WASHINGTON (AP) — The Supreme Court is back for Day Three of arguments by telephone with the audio available live to audiences around the world. You can listen live here starting at 10 a.m. Eastern.
The stakes are higher on Wednesday. There are two arguments scheduled, and there's a more high-profile case.
This is the last day for arguments this week. The justices have three more days and six cases remaining next week.
Here are some observations, trivia and analysis from our Supreme Court reporters (all times local):
The stakes are higher in the phone arguments the Supreme Court is set to hear Wednesday.
The high court will hear two arguments in one day over the phone because of the coronavirus pandemic, with audio provided live. The session is expected to last approximately two hours.
The higher-profile case is about a dispute over Trump administration rules that would allow more employers who cite a religious or moral objection to opt out of providing no-cost birth control to women. It stems from former President Barack Obama’s Affordable Care Act.
The second argument is a free speech case involving a 1991 law aimed at protecting consumers from unwanted telemarketing calls.
On Monday the court heard a case about Booking.com’s ability to trademark its name. On Tuesday the case was about federal money to fight AIDS around the world.
The Supreme Court's foray into modern technology has gone smoothly. On Monday and Tuesday there were few glitches as the justices heard arguments over the telephone with audio available live for the first time in the court's history because of the coronavirus pandemic.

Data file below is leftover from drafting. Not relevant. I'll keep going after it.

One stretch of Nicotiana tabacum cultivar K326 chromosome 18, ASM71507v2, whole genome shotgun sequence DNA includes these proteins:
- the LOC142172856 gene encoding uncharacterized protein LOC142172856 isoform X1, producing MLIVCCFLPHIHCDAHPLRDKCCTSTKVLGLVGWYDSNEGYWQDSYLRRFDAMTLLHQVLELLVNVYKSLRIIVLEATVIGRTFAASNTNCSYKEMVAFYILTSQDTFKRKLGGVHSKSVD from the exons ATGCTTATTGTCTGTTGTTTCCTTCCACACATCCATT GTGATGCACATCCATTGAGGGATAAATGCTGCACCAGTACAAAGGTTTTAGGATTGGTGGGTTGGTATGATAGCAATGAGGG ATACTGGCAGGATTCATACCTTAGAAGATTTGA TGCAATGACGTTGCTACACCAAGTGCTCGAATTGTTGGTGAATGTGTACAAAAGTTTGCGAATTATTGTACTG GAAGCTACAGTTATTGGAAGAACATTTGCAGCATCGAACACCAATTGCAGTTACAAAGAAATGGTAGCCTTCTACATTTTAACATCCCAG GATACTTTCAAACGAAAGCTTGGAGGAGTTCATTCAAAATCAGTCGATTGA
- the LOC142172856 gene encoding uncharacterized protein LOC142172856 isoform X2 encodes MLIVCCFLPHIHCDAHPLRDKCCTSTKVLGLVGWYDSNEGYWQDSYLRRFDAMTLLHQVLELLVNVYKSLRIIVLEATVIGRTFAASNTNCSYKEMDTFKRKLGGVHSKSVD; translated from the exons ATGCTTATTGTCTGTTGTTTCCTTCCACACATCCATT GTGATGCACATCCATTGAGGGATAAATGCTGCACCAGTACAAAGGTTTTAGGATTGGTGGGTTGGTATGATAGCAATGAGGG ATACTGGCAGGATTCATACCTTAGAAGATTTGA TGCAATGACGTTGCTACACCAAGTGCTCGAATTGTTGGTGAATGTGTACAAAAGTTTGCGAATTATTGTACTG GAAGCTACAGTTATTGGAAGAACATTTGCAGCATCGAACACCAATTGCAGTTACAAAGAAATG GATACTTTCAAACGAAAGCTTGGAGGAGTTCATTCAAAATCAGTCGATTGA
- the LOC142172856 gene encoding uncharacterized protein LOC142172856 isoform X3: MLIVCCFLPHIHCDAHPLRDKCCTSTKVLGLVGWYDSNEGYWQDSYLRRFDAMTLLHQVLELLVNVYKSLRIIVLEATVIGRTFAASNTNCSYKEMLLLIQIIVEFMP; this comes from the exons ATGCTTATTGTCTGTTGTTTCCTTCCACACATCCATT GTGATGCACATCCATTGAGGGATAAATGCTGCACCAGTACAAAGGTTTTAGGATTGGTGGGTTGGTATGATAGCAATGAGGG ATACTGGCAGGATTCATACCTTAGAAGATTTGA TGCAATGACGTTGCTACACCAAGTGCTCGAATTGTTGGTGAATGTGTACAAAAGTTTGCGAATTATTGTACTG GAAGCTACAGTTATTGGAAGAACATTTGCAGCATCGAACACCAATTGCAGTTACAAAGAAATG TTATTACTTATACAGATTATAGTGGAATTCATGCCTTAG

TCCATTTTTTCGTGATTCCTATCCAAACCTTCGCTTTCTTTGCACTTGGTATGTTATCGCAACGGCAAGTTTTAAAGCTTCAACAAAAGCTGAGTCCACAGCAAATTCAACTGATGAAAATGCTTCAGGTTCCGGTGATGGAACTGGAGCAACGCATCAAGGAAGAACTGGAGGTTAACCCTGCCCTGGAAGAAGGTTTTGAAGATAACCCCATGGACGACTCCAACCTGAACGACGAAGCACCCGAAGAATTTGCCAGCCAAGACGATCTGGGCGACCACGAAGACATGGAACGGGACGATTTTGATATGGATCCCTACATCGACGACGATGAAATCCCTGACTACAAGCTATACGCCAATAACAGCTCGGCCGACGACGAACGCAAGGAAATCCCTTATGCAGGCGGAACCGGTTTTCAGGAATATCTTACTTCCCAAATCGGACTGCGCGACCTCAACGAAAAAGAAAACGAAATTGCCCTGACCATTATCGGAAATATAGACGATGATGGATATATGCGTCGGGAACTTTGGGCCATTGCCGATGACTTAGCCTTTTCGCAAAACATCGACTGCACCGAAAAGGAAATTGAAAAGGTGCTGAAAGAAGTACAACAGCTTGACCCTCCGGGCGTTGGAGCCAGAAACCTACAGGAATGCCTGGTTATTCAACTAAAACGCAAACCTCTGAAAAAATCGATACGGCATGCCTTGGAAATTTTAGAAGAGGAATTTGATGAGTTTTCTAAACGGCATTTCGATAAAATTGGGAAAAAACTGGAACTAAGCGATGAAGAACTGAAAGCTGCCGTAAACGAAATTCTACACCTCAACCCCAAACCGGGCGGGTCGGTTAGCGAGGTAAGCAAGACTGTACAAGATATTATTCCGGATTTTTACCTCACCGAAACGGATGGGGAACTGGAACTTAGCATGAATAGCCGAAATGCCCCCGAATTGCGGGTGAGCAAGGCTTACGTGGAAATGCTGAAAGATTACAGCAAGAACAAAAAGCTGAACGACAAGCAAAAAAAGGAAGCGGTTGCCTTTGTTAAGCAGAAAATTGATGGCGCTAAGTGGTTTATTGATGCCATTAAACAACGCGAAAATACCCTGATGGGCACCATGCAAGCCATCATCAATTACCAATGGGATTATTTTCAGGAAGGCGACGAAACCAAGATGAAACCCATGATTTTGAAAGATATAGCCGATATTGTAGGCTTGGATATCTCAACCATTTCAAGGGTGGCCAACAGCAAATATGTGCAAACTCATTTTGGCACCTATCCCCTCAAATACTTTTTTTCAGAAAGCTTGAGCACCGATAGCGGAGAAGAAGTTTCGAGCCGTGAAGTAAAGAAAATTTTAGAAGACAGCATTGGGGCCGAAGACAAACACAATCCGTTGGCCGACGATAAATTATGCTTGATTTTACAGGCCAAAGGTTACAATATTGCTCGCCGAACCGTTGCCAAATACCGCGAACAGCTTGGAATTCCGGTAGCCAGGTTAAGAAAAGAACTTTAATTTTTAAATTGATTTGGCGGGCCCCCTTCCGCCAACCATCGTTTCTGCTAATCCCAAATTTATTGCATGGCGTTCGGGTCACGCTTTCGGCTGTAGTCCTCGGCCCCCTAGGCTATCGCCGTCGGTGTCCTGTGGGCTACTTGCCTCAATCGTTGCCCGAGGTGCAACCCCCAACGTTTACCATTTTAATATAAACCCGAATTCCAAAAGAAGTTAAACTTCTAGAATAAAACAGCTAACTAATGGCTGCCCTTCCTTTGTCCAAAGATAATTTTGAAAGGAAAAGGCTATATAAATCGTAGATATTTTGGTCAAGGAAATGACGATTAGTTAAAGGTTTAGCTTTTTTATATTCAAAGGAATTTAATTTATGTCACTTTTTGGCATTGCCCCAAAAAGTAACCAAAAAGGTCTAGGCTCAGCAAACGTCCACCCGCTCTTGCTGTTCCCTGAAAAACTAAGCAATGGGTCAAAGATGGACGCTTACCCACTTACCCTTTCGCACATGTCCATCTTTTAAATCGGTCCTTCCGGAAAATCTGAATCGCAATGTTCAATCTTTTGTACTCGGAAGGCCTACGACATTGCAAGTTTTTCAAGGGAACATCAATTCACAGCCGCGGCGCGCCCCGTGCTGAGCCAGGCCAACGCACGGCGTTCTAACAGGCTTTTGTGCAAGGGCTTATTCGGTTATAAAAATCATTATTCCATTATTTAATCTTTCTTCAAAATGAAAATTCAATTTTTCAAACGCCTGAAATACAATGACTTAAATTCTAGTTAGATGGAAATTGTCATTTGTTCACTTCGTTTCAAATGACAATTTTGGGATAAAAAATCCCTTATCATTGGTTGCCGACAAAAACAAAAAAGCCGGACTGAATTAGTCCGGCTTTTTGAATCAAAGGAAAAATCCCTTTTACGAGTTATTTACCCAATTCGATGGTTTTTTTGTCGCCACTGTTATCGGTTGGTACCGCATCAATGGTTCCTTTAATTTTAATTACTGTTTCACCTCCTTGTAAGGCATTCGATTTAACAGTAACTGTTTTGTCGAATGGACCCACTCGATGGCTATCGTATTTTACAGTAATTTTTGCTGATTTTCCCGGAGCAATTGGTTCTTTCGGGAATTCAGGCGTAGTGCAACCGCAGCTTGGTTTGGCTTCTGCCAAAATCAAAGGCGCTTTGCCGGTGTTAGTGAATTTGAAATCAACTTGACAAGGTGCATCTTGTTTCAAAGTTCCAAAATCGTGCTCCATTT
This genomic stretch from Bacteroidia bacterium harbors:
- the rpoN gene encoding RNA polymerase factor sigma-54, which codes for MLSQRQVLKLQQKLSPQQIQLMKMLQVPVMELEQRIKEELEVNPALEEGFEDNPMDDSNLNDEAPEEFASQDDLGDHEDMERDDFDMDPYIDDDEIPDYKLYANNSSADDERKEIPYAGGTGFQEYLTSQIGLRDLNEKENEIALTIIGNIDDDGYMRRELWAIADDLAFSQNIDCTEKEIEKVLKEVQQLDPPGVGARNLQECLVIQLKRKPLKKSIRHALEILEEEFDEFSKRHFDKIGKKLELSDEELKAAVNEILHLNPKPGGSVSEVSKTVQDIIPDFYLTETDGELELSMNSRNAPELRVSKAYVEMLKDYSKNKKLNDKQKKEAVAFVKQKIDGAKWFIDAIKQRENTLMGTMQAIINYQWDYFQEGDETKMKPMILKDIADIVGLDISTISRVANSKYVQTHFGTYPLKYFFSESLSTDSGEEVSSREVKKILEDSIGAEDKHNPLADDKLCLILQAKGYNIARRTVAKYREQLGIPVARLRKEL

But the stakes are higher Wednesday. There are two arguments in one day, and they're more high profile. One case involves the Affordable Care Act, often called “Obamacare.” The other relates to unwanted telemarketing calls.
Justice Ruth Bader Ginsburg has an infection caused by a gallstone and plans to participate from a Maryland hospital.
The court heard one case per day on Monday and on Tuesday. Among the biggest surprises during arguments came from Justice Clarence Thomas, who once went 10 years between questions. In this format, Thomas has been speaking up, asking questions both days.
Justice Sonia Sotomayor forgot to unmute herself both days, but it was only for a moment. On Tuesday, she told Chief Justice John Roberts, “I’m sorry, chief. Did it again.”
Follow AP’s Supreme Court Twitter feed at https://twitter.com/AP_Courtside. And Supreme Court reporters Mark Sherman at https://twitter.com/shermancourt and Jessica Gresko at https://twitter.com/jessicagresko.